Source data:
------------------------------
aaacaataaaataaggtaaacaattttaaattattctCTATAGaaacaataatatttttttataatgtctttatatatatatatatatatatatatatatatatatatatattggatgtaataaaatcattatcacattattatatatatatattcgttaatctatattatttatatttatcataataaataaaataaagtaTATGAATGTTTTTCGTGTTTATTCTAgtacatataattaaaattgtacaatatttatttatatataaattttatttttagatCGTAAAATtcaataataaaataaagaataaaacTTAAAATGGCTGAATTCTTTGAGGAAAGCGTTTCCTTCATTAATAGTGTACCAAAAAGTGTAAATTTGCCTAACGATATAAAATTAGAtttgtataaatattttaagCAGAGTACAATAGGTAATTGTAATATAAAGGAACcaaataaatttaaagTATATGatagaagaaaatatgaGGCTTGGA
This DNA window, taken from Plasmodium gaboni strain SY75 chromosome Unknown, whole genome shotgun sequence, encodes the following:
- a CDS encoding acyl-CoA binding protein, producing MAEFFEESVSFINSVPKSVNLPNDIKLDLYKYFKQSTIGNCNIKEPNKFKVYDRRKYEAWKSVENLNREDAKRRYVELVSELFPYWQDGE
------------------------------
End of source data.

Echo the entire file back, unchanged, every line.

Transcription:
aaacaataaaataaggtaaacaattttaaattattctCTATAGaaacaataatatttttttataatgtctttatatatatatatatatatatatatatatatatatatatattggatgtaataaaatcattatcacattattatatatatatattcgttaatctatattatttatatttatcataataaataaaataaagtaTATGAATGTTTTTCGTGTTTATTCTAgtacatataattaaaattgtacaatatttatttatatataaattttatttttagatCGTAAAATtcaataataaaataaagaataaaacTTAAAATGGCTGAATTCTTTGAGGAAAGCGTTTCCTTCATTAATAGTGTACCAAAAAGTGTAAATTTGCCTAACGATATAAAATTAGAtttgtataaatattttaagCAGAGTACAATAGGTAATTGTAATATAAAGGAACcaaataaatttaaagTATATGatagaagaaaatatgaGGCTTGGA
This DNA window, taken from Plasmodium gaboni strain SY75 chromosome Unknown, whole genome shotgun sequence, encodes the following:
- a CDS encoding acyl-CoA binding protein, producing MAEFFEESVSFINSVPKSVNLPNDIKLDLYKYFKQSTIGNCNIKEPNKFKVYDRRKYEAWKSVENLNREDAKRRYVELVSELFPYWQDGE